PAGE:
The only Federalist who proposed a redistribution of wealth was Noah Webster. He submitted that “a general and tolerably equal distribution of landed property is the whole basis of national freedom.”48 He made the proposal during the ratification period, but nothing came of it when the Federalists were in power. There is in fact no reason why the party should have wanted to do anything about inequality because its premise was to take men as they were.
On the issue of monopoly, the Federalists were majestically silent. They did not support the proposed constitutional amendment to prohibit monopoly grants nor did they identify themselves with the popular opposition to monopoly. Their silence can only mean they did not believe the monopoly problem was worth notice; and some of their measures show that they were willing to support certain monopolies. The Bank of the United States was one. Another would have been the Federal corporations that were to make internal improvements. More important than either were the monopolies that protection could have created.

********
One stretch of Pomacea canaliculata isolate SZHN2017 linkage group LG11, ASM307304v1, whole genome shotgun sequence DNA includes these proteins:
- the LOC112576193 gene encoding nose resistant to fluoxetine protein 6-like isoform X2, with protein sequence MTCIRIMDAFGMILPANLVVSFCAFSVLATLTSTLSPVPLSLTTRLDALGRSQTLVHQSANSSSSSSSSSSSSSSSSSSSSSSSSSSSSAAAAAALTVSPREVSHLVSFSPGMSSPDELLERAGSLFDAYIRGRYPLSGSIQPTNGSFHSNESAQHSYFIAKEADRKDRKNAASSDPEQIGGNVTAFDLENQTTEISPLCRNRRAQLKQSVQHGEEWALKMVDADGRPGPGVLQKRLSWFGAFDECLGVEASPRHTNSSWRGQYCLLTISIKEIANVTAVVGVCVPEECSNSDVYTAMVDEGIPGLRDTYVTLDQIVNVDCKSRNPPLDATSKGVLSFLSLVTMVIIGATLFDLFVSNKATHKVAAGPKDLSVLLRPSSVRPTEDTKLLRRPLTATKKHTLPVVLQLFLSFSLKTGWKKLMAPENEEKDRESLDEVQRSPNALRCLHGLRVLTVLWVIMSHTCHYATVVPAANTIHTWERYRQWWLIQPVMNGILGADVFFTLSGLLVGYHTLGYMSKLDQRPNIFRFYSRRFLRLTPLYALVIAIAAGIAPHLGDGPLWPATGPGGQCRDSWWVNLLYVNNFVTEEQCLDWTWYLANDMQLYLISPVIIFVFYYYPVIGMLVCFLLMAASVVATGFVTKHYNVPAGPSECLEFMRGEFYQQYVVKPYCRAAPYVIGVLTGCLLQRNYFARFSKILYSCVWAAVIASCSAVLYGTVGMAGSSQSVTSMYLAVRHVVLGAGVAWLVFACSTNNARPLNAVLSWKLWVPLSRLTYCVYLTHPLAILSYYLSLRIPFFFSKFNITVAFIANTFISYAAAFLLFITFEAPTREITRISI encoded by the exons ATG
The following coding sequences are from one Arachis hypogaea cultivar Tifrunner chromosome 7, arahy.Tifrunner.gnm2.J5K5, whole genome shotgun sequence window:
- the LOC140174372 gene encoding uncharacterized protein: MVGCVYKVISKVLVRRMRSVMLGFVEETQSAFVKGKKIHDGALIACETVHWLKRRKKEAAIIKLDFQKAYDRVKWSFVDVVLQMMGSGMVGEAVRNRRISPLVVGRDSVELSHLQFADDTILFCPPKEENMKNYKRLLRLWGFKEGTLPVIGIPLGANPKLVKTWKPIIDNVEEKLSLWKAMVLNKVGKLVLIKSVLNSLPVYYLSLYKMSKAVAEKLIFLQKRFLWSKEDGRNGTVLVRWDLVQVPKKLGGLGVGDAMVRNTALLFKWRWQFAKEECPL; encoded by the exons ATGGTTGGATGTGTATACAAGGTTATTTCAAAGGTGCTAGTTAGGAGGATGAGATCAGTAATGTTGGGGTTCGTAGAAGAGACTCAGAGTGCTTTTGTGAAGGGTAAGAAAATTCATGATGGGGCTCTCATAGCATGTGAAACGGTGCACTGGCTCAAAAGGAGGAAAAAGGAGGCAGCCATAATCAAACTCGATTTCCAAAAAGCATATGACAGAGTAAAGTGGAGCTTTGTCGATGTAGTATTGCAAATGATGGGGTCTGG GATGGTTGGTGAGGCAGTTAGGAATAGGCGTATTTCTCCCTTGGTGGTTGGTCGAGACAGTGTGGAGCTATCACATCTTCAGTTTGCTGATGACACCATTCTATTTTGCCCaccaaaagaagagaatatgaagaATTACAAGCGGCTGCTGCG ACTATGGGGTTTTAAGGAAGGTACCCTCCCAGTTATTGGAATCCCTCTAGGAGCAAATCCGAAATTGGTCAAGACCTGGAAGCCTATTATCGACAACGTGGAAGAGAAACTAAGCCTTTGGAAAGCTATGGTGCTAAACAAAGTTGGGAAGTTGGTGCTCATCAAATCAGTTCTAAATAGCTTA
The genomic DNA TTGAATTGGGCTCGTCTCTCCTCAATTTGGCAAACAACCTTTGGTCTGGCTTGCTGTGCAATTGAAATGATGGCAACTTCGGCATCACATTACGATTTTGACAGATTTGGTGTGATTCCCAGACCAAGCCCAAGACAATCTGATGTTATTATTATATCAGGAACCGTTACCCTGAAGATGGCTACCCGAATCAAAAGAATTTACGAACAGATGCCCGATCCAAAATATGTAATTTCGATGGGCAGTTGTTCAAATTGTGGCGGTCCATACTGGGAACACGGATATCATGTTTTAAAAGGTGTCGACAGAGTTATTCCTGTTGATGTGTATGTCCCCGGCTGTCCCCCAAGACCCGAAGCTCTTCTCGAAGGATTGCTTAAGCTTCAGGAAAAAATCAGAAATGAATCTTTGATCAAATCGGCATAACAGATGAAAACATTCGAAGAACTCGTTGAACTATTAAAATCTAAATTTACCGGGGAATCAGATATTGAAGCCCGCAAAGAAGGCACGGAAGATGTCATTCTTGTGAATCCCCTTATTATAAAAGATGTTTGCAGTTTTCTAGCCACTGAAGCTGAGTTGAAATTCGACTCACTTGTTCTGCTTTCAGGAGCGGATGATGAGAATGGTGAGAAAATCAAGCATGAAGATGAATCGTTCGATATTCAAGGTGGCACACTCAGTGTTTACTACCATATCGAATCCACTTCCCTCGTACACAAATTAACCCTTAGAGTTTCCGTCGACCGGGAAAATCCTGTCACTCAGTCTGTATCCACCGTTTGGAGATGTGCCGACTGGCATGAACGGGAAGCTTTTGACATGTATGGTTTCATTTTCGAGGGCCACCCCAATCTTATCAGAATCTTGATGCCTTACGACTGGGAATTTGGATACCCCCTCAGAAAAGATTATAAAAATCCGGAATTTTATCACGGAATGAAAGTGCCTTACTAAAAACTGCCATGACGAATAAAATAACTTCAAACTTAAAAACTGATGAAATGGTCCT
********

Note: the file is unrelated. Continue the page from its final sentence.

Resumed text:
It perhaps should be remarked that the Federalist attitude toward monopoly was less consequential than the same attitude in a leading party would be today. One reason was that a large part of the economy was agricultural and did not present a monopoly problem. Another reason was the hostility to monopoly which was expressed by the anti-Federalists, who early in the 1790s became a formidable opposition and who were important in deciding the government’s economic policy. It is to their political economy that the chapter now turns.[Back to Table of Contents]
Republican Economic Policy
THE DIFFERENTIA OF REPUBLICANISM
As power was the distinctive feature of Federalist doctrine, that which was distinctive about Republicanism was enlightenment, improvement, and education of the people in order to increase their ability to be free. The purpose is implied in the tracts which Paine wrote during the Revolution; it appears in the writings of Joel Barlow; and it is made most explicit by Jefferson. Men, he said can be “habituated to think for themselves, and to follow reason as their guide.”